They exist in tiny quantities in tobacco smoke, but multiple that by 20-40+ cigarettes per day, every day, and over time they have a considerable effect.

MAO inhibitors vary in their chemical structure (as well as in side effects and drug interactions, etc.), but virtually all MAOI-acting chemicals have some kind of antidepressant action.

Monoamine oxidase (MAO) is an enzyme present throughout the body and brain that breaks down excess neurotransmitters such as dopamine, serotonin, norepinephrine, and phenethylamine.

So, an MAOI both raises and prolong the rush from nicotine, by inhibiting the breakdown of dopamine which is released by nicotine.
By increasing the brain concentration of serotonin and norepinephrine, MAOIs also act as antidepressants.

For those who find anxiety, stress, insomnia or depression a problem after switching from smoking to vaping, this offers a very plausible explanation.
(And for those who find digestive disorders, such as constipation, a particular problem after switching from smoking to vaping, there is a good reason: Serotonin receptors in the gut also regulate digestion and elimination. This is why antidepressants are often used for irritable bowel syndrome [IBS].)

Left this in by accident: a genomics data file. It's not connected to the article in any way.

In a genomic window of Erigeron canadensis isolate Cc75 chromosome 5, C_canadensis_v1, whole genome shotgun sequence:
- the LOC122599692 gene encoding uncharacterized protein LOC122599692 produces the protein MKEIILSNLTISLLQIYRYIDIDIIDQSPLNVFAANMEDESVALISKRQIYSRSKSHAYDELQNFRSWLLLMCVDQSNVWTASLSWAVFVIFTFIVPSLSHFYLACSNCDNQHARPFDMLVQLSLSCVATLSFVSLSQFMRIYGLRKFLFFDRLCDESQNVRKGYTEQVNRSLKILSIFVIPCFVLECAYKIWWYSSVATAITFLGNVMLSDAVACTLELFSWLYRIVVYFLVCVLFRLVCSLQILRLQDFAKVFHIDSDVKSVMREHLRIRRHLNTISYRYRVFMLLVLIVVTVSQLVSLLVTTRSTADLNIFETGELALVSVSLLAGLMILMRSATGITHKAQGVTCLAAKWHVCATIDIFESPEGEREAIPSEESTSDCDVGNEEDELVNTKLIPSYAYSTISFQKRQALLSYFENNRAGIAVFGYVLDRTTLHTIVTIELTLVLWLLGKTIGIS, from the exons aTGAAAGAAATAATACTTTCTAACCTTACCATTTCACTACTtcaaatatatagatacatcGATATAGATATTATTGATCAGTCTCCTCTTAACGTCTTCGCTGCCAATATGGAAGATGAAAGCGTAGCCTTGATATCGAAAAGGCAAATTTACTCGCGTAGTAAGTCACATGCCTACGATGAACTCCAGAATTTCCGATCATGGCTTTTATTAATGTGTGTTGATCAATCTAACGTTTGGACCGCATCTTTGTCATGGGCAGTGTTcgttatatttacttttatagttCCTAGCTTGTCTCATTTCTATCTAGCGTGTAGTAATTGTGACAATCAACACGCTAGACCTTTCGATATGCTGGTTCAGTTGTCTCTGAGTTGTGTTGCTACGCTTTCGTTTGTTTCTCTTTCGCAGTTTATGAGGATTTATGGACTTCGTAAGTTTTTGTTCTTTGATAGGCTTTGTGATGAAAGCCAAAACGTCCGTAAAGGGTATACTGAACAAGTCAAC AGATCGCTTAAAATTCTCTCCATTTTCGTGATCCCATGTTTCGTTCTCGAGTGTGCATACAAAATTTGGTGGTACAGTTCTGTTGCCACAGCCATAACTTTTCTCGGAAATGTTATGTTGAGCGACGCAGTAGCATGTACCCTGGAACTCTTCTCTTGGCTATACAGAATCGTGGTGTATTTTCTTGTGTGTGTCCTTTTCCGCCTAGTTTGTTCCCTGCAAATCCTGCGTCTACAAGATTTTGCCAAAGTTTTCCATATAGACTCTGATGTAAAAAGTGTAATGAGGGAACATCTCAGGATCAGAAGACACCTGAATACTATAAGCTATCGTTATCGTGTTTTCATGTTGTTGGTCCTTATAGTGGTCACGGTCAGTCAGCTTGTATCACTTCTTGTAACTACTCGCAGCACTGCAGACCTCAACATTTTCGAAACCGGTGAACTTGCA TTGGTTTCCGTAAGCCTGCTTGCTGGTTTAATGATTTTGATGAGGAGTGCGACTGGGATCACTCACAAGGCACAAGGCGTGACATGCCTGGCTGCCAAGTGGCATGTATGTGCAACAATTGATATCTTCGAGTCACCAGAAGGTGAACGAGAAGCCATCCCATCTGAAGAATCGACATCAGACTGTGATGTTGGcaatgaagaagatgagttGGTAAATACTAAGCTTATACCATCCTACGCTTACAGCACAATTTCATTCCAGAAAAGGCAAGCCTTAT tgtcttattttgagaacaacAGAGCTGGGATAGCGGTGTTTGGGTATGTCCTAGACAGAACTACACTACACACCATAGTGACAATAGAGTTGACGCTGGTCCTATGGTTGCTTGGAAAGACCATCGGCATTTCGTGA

kinabaloo posted some information about MAOIs and addictiveness here.

One interesting point is that in several animal studies, nicotine alone is not especially addictive – it’s difficult to get rats or monkeys to self-administer nicotine (i.e. become dependent upon it). When given in conjunction with an MAOI, the self-administration of nicotine jumps.

Translation: With an MAOI in the mix, nicotine feels a lot better.

Moreover, long-time smokers show a significant inhibition of MAO in the body and brain – almost as much as people taking a pharmaceutical MAOI antidepressant.

Translation: We smokers have gotten used to having MAO inhibition, and a higher level of certain neurotransmitters. We've been taking a psychoactive drug all these years. And we stopped it when we switched to vaping.


So, are the beta-carboline MAOIs the main piece we are missing when we switch from smoking to vaping? It’s a very plausible explanation at this point. Keep in mind that it is only a good hunch. There’s much unknown about how the other alkaloids work.

The major point remains: There are components to tobacco other than nicotine.